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Archive for August 8, 2013

FOOD FUN: Potato Smashers

Potato smashers—tasty and fun to smash. Photo


The name “smashed potatoes” has already been claimed for roughly mashed potatoes with the skins on. So this recipe is called Potato Smashers.

We love smashing the potatoes (or the kids will enjoy doing it for you). And the prep time is just 5 minutes, cook time 30 minutes.


Ingredients For 8 Servings

  • 5 small Yukon Gold potatoes and 5 small red potatoes or other type of choice (fingerlings, russets, white)
  • 1 pint mini bell peppers (red, orange and yellow*)
  • 8 sprigs cilantro, picked from stems
  • Cooking spray
  • Salt, chili powder and freshly ground pepper to taste
  • Garnish: 4 tablespoons of sour cream or plain Greek yogurt
  • Optional: for heat, blend red or green jalapeños with the bell pepper slices
    *You can use conventional bell peppers, but the minis save slicing time.


    1. PLACE whole potatoes into a microwave-safe covered dish. Do NOT puncture for steam escape. Microwave on HIGH for 3 to 4 minutes.

    2. CUT peppers into small (1/4-inch) slices. Spray a nonstick pan with cooking spray and heat to medium. Add peppers and sauté until they start to brown. Remove from pan and set aside.

    3. REMOVE potatoes from microwave and, using a layer of paper towels to cover the potatoes, smash them on a cutting board until 1-3/4-inch thick. You can use the side of a coffee cup or a flat cooking utensil to smash the potatoes.

    4. SPRAY sauté pan with cooking spray; heat on high and add smashed potatoes. Cook for 1 to 2 minutes until potatoes start to brown.

    5. PLACE potatoes on a plate and layer with sour cream or yogurt, peppers and cilantro. Dust with salt, chili powder and pepper to taste. Serve warm.


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    TIP OF THE DAY: Turn Leftovers Into Ragout (Stew)

    The term ragoût (rah-GOO) may sound fancy, but it’s the French word for stew. When you make a quick-and-easy version from leftovers, it’s certainly more tempting-sounding than “leftovers stew.”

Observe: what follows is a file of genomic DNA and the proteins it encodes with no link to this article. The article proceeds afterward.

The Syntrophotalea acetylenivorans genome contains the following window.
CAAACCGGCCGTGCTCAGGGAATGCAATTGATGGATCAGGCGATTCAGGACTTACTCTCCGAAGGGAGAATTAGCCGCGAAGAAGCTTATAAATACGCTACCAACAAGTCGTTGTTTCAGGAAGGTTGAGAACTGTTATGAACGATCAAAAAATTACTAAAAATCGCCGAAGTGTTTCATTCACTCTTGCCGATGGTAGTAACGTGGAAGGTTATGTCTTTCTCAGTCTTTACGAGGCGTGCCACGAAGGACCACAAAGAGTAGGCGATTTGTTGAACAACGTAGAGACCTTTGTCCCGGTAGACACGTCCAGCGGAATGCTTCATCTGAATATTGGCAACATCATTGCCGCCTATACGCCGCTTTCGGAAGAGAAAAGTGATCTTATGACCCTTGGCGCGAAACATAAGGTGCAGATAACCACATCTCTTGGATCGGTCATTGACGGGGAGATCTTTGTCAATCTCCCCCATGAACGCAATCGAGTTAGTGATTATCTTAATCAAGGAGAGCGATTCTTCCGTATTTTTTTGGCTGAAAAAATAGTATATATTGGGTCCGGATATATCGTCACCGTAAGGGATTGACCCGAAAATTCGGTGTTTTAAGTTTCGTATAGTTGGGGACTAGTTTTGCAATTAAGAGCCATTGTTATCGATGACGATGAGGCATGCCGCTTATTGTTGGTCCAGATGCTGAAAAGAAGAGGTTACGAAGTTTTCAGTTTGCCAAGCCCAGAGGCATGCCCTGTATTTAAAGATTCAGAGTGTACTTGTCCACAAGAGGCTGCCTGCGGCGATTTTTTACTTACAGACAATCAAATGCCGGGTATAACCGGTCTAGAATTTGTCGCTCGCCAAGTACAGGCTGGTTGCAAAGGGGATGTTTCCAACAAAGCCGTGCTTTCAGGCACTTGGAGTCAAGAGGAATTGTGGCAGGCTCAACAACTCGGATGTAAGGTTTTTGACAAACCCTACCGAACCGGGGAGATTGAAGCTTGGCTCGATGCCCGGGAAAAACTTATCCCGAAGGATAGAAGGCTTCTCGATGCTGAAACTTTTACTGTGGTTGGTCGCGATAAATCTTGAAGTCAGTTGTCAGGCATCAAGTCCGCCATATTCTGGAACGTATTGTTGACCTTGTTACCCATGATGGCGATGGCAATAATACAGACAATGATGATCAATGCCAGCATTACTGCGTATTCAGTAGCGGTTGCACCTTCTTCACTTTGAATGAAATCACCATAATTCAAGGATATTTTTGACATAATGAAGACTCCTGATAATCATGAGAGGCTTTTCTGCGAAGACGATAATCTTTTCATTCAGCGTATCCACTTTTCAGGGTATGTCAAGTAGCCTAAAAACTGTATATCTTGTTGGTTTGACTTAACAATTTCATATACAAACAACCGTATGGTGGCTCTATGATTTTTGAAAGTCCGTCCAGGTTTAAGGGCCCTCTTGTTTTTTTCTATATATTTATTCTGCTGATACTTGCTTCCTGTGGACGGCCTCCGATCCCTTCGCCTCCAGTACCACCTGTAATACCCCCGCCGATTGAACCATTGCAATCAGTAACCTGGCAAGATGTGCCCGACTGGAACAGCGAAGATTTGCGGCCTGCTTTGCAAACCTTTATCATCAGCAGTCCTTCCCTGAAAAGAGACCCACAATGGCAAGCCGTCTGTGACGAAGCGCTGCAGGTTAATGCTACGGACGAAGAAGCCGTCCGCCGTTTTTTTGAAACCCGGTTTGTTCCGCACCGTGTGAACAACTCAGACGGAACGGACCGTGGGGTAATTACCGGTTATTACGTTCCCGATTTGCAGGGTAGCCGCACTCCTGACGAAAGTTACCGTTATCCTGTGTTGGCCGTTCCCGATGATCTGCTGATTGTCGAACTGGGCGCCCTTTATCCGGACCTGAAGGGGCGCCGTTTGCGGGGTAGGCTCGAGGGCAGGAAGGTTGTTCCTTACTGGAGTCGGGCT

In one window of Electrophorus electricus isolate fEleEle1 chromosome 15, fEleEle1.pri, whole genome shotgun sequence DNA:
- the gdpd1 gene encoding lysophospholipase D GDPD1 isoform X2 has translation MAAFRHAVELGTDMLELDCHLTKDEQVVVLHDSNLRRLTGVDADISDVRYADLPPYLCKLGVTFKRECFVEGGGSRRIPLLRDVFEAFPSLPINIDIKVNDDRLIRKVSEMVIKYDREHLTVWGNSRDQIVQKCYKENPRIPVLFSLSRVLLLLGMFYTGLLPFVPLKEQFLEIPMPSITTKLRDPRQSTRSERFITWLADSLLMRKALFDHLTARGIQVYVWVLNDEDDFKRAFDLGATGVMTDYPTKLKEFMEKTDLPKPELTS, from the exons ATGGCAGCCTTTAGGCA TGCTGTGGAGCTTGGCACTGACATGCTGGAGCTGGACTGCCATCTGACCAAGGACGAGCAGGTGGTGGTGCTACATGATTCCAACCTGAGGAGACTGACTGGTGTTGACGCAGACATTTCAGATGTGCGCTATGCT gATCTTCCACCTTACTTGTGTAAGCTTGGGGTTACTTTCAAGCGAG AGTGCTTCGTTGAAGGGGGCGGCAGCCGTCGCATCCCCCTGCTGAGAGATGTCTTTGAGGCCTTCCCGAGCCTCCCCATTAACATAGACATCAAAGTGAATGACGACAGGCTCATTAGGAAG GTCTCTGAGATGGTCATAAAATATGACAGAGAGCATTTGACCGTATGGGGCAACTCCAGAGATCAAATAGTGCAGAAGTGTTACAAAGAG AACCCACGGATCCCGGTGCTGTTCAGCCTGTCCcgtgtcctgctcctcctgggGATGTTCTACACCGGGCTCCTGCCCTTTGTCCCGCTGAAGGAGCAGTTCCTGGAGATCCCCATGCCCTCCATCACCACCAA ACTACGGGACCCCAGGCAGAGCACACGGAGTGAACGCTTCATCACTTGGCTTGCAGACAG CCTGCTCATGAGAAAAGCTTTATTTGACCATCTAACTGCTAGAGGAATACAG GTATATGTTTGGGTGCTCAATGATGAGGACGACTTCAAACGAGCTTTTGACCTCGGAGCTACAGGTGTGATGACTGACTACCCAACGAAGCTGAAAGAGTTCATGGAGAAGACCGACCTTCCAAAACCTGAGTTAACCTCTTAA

The word origin is a bit more glamorous: ragoûter, meaning “to revive the taste.” And yes, it’s etymologically related to the Italian ragù, a sauce for pasta and other foods.

    The basic method for ragoût involves slow cooking over low heat. But forget the slow cooking, and throw leftovers into a pot to create something new and tasty, meat-based or vegetarian.

    The ingredients can include anything you’ve got, with poultry/meat or vegetarian. Almost about any vegetable can be added. If you don’t have leftover veggies, steam some carrots and potatoes or whatever you have and toss them into the pot.


    Turn leftovers into ragoût. Photo courtesy
    Spice Islands.

    Check the fridge for:

  • Beans, grains and legumes
  • Meat, poultry, tofu
  • Potatoes, rice and pasta
  • Vegetables
  • Optional garnishes: grated cheese, fresh herbs

    Combine beef broth with soup concentrate
    for an “instant” stew base. Photo courtesy
    College Inn.


    Check the spice rack for anything that appeals to you, from classics like oregano and thyme to assertive like chili flakes or curry. Think of a few dashes of a “surprise” sweet spice, like allspice, cinnamon or nutmeg. And don’t forget the herbs.

    The next step is to make the sauce, from:

  • Packaged beef stew seasoning mix and water (check the spice section in the store; McCormick makes one)
  • Tomato juice or vegetable juice (you can combine with broth)
  • Soup concentrate (cream of mushroom or other vegetable, minestrone/vegetable, tomato, etc.)
  • Stock or canned broth
  • Wine
  • Worcestershire sauce
    The art is in mixing the different ingredients and reducing them to a stew-like consistency (otherwise, you’ve got soup—which is also a great use for leftovers). Your own palate and eye will guide you.



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